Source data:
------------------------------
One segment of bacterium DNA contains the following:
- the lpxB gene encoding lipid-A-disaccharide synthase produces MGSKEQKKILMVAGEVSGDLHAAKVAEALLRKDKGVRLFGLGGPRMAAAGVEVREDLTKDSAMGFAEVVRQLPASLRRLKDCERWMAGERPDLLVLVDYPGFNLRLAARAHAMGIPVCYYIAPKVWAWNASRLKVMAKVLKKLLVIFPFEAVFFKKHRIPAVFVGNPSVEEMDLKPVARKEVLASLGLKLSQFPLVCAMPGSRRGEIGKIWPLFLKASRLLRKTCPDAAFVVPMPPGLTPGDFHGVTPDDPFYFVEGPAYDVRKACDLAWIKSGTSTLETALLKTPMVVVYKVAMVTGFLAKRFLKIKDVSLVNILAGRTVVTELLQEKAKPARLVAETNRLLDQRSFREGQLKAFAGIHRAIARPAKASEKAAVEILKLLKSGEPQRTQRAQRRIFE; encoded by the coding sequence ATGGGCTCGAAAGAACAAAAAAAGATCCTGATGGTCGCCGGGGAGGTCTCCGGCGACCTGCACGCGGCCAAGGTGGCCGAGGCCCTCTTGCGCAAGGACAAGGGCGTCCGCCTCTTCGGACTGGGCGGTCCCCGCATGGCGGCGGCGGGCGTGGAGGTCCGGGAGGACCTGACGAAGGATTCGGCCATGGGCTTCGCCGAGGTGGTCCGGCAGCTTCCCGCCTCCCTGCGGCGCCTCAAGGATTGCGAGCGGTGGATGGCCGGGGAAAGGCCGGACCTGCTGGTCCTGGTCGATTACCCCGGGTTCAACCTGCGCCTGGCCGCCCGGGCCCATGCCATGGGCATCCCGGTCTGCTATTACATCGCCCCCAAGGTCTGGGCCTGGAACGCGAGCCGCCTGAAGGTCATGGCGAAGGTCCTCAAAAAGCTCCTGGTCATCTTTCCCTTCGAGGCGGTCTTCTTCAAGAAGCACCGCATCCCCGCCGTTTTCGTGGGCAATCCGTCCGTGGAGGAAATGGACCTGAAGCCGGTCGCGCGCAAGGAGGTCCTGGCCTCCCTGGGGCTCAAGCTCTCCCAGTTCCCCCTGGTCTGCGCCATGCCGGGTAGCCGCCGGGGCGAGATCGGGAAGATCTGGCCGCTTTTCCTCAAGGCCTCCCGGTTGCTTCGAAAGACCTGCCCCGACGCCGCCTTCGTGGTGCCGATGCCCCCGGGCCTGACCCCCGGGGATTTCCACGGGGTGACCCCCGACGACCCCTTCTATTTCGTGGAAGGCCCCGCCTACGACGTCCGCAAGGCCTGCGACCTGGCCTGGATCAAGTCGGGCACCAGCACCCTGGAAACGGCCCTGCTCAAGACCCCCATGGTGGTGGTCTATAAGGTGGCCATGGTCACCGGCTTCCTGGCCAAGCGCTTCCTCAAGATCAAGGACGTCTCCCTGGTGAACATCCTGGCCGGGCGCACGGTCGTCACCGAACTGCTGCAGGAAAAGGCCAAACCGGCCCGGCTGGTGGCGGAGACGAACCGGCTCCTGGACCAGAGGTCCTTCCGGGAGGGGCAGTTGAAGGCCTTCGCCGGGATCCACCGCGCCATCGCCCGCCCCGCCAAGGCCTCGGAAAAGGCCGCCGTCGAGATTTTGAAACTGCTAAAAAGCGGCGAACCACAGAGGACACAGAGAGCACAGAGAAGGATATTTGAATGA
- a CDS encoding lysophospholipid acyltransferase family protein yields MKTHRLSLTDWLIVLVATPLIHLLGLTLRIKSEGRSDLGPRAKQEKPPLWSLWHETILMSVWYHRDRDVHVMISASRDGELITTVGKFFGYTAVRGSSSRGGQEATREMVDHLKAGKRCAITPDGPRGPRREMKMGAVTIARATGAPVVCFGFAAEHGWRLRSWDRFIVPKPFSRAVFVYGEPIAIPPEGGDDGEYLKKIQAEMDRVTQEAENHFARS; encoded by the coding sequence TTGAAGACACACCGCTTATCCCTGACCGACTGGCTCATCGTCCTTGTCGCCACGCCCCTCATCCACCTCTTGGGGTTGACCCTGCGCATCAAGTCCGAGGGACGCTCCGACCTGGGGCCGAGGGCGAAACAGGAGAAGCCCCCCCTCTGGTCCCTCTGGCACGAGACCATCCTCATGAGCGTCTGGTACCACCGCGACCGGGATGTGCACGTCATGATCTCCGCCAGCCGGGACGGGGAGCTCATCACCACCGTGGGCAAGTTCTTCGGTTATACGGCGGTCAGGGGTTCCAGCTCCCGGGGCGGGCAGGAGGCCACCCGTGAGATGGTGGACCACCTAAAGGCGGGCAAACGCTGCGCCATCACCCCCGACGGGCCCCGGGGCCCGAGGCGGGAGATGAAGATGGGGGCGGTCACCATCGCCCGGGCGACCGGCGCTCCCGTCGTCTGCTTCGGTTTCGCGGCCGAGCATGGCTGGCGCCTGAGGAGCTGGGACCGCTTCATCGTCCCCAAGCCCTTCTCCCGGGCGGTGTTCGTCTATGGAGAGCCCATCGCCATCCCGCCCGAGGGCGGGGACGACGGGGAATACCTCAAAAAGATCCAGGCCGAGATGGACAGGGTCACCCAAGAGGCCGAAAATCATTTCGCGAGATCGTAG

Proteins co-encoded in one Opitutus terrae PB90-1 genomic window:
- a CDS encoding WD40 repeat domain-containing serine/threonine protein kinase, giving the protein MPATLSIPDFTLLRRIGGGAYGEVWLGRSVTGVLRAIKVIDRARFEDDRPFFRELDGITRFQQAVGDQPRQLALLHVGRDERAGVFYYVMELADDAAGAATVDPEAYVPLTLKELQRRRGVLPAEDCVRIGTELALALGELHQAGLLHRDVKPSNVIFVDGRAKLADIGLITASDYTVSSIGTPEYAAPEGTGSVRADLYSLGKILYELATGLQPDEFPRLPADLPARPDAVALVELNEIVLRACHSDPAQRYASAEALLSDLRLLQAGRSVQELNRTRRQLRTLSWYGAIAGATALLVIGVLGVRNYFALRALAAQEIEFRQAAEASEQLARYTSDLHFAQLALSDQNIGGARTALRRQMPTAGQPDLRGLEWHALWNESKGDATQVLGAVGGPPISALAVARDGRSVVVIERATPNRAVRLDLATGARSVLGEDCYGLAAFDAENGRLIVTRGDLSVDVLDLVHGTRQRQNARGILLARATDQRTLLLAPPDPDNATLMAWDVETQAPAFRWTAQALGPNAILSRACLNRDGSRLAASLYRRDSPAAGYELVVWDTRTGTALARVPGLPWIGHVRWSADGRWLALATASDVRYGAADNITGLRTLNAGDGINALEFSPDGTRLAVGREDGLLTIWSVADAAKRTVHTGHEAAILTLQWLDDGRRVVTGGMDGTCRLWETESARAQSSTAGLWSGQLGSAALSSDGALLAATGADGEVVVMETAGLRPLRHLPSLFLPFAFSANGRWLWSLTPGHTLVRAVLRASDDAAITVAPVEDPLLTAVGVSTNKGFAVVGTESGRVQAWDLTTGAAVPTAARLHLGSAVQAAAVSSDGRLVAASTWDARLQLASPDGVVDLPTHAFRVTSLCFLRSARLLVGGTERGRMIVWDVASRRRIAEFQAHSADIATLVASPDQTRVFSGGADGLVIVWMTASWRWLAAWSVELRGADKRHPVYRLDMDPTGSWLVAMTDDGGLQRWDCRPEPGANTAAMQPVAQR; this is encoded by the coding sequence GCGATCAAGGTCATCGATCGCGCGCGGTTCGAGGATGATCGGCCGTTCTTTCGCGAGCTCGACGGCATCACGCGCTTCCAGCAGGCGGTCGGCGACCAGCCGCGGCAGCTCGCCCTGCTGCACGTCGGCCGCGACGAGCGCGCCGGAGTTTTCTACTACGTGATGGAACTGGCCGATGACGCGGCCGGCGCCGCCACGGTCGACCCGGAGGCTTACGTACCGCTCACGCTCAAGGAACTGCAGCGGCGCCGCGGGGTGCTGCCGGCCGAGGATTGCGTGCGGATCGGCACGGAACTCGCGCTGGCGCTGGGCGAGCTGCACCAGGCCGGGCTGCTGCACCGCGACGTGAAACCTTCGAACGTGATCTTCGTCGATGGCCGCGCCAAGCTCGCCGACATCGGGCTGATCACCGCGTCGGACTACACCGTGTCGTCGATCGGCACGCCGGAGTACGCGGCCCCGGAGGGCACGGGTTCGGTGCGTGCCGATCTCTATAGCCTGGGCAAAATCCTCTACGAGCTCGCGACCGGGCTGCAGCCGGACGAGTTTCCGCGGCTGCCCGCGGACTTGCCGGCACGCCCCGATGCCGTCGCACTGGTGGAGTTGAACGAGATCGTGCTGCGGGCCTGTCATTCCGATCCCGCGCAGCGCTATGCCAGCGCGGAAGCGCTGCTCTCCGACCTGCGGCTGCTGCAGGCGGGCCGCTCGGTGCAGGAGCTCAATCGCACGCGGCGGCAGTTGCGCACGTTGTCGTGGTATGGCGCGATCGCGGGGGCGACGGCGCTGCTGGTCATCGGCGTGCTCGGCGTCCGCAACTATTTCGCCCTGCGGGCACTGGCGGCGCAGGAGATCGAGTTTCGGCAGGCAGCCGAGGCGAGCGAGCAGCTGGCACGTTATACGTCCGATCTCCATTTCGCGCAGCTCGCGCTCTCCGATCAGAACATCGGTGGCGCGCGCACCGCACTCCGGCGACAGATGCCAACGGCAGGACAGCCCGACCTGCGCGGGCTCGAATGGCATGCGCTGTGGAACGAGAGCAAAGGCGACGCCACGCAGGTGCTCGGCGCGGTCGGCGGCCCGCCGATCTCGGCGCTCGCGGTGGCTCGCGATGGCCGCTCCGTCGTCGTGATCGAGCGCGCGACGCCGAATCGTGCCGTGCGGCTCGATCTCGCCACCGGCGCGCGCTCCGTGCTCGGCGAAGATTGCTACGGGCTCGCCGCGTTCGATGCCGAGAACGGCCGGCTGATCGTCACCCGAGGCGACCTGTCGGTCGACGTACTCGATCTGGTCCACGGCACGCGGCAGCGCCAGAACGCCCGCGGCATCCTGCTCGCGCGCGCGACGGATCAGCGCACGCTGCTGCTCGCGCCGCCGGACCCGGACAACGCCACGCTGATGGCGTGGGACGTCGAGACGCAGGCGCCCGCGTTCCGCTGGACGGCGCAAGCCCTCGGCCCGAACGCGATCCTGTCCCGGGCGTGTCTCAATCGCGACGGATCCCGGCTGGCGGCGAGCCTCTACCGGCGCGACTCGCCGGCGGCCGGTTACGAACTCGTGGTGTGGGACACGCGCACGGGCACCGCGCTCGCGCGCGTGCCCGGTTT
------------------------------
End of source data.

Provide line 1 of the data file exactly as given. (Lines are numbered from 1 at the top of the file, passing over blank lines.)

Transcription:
One segment of bacterium DNA contains the following: